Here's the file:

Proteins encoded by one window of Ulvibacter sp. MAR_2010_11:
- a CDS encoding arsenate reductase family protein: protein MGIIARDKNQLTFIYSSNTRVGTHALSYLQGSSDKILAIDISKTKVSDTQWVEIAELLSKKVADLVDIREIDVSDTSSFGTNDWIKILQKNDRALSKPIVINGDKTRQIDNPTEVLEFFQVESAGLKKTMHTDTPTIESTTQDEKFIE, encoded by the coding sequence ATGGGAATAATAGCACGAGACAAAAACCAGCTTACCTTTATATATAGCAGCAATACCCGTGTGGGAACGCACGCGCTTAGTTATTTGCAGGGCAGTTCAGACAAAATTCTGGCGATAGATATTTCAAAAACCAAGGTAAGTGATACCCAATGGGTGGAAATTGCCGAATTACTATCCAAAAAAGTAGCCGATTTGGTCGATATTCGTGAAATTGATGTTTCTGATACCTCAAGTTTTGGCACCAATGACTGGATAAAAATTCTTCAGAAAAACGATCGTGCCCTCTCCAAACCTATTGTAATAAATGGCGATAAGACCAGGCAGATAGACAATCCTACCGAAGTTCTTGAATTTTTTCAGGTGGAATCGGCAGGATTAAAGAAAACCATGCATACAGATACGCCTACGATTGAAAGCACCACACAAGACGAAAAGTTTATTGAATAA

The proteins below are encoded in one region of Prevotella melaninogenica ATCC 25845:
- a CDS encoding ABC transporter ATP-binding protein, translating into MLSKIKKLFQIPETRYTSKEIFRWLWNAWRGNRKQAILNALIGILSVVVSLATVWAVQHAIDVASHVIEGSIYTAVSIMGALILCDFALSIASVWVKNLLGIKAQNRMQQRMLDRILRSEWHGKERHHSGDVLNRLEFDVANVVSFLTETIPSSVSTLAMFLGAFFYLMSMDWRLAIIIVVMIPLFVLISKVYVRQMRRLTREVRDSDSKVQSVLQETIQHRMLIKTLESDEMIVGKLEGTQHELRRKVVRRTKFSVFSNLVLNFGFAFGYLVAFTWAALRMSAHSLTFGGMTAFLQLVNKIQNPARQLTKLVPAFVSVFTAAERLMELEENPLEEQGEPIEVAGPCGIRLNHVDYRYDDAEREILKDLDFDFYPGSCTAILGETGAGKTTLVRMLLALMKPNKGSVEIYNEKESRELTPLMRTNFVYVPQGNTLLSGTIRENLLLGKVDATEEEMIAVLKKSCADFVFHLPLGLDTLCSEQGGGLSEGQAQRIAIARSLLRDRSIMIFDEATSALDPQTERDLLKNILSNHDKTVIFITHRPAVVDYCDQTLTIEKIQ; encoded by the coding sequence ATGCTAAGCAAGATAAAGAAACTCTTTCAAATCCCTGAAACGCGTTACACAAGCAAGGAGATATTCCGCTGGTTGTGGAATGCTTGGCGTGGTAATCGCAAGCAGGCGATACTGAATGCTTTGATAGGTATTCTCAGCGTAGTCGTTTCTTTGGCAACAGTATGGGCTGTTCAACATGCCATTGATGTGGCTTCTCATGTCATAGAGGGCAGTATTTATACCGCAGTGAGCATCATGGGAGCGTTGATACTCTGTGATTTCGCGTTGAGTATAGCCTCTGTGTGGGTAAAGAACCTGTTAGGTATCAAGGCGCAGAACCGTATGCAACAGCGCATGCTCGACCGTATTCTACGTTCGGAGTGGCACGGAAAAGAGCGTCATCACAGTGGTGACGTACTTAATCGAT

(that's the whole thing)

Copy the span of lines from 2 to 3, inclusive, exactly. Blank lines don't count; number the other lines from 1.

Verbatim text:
- a CDS encoding arsenate reductase family protein: protein MGIIARDKNQLTFIYSSNTRVGTHALSYLQGSSDKILAIDISKTKVSDTQWVEIAELLSKKVADLVDIREIDVSDTSSFGTNDWIKILQKNDRALSKPIVINGDKTRQIDNPTEVLEFFQVESAGLKKTMHTDTPTIESTTQDEKFIE, encoded by the coding sequence ATGGGAATAATAGCACGAGACAAAAACCAGCTTACCTTTATATATAGCAGCAATACCCGTGTGGGAACGCACGCGCTTAGTTATTTGCAGGGCAGTTCAGACAAAATTCTGGCGATAGATATTTCAAAAACCAAGGTAAGTGATACCCAATGGGTGGAAATTGCCGAATTACTATCCAAAAAAGTAGCCGATTTGGTCGATATTCGTGAAATTGATGTTTCTGATACCTCAAGTTTTGGCACCAATGACTGGATAAAAATTCTTCAGAAAAACGATCGTGCCCTCTCCAAACCTATTGTAATAAATGGCGATAAGACCAGGCAGATAGACAATCCTACCGAAGTTCTTGAATTTTTTCAGGTGGAATCGGCAGGATTAAAGAAAACCATGCATACAGATACGCCTACGATTGAAAGCACCACACAAGACGAAAAGTTTATTGAATAA

The proteins below are encoded in one region of Prevotella melaninogenica ATCC 25845: